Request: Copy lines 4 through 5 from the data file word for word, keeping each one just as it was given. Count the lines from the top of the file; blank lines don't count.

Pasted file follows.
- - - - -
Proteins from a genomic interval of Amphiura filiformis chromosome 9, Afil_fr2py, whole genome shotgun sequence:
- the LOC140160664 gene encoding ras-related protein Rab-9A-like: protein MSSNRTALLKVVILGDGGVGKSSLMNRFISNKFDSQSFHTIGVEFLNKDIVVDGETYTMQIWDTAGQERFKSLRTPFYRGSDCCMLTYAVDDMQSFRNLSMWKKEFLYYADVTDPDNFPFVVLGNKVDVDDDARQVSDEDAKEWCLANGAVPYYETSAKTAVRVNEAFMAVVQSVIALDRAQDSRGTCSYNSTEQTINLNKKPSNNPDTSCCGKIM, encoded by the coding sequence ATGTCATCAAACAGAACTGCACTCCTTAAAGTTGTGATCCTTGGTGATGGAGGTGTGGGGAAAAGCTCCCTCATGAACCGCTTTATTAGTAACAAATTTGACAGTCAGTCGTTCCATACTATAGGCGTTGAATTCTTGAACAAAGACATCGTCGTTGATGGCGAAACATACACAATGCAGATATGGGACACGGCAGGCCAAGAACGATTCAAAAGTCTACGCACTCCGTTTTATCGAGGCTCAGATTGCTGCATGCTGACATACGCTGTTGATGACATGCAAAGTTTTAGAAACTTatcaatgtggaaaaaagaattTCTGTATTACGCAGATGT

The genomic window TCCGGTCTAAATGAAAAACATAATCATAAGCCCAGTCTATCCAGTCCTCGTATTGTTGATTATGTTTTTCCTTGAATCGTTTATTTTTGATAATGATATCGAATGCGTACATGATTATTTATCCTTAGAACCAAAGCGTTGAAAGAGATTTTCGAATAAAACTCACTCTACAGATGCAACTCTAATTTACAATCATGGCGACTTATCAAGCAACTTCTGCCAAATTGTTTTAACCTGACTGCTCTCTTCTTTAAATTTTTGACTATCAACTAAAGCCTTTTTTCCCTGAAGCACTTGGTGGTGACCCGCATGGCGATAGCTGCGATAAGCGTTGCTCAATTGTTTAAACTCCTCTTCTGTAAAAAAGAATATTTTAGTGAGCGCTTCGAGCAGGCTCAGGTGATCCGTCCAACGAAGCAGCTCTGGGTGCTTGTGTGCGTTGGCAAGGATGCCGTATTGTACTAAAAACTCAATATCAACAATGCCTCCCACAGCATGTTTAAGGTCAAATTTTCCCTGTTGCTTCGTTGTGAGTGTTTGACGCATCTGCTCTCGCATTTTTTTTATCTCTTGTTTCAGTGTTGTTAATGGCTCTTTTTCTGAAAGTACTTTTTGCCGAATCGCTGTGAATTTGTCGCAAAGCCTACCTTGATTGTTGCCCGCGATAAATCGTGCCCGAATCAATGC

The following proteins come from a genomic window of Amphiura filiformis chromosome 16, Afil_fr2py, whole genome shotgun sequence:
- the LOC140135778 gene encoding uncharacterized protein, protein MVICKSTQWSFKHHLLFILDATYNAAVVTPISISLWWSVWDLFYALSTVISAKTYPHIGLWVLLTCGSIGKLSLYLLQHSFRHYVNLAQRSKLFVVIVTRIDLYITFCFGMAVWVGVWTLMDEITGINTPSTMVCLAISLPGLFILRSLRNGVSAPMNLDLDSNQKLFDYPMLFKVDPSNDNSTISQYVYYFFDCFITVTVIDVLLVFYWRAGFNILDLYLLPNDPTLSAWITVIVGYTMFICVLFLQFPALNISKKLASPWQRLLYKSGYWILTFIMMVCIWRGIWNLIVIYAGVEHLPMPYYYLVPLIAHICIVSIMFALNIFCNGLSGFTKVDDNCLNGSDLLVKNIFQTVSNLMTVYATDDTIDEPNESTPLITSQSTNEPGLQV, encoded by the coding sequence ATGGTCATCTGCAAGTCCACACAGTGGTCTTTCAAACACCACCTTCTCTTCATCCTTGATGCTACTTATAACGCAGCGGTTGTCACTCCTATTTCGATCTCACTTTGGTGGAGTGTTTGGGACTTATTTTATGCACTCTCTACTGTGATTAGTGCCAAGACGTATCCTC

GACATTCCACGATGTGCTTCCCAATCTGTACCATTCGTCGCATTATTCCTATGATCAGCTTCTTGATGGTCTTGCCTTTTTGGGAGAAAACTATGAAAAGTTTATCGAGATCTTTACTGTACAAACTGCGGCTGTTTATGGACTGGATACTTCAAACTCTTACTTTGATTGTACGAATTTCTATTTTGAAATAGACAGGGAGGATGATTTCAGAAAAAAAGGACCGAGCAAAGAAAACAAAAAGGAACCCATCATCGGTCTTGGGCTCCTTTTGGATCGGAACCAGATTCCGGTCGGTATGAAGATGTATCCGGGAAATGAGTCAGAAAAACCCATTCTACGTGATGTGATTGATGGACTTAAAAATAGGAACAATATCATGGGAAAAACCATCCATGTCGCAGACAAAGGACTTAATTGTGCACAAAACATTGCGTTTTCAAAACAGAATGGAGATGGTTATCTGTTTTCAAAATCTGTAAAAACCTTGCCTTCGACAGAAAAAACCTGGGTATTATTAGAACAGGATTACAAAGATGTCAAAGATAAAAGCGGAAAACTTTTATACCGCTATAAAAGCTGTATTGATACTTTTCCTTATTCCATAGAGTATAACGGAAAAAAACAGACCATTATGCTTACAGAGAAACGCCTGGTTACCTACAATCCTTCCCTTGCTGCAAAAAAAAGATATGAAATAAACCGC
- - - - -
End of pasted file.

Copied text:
The following proteins come from a genomic window of Amphiura filiformis chromosome 16, Afil_fr2py, whole genome shotgun sequence:
- the LOC140135778 gene encoding uncharacterized protein, protein MVICKSTQWSFKHHLLFILDATYNAAVVTPISISLWWSVWDLFYALSTVISAKTYPHIGLWVLLTCGSIGKLSLYLLQHSFRHYVNLAQRSKLFVVIVTRIDLYITFCFGMAVWVGVWTLMDEITGINTPSTMVCLAISLPGLFILRSLRNGVSAPMNLDLDSNQKLFDYPMLFKVDPSNDNSTISQYVYYFFDCFITVTVIDVLLVFYWRAGFNILDLYLLPNDPTLSAWITVIVGYTMFICVLFLQFPALNISKKLASPWQRLLYKSGYWILTFIMMVCIWRGIWNLIVIYAGVEHLPMPYYYLVPLIAHICIVSIMFALNIFCNGLSGFTKVDDNCLNGSDLLVKNIFQTVSNLMTVYATDDTIDEPNESTPLITSQSTNEPGLQV, encoded by the coding sequence ATGGTCATCTGCAAGTCCACACAGTGGTCTTTCAAACACCACCTTCTCTTCATCCTTGATGCTACTTATAACGCAGCGGTTGTCACTCCTATTTCGATCTCACTTTGGTGGAGTGTTTGGGACTTATTTTATGCACTCTCTACTGTGATTAGTGCCAAGACGTATCCTC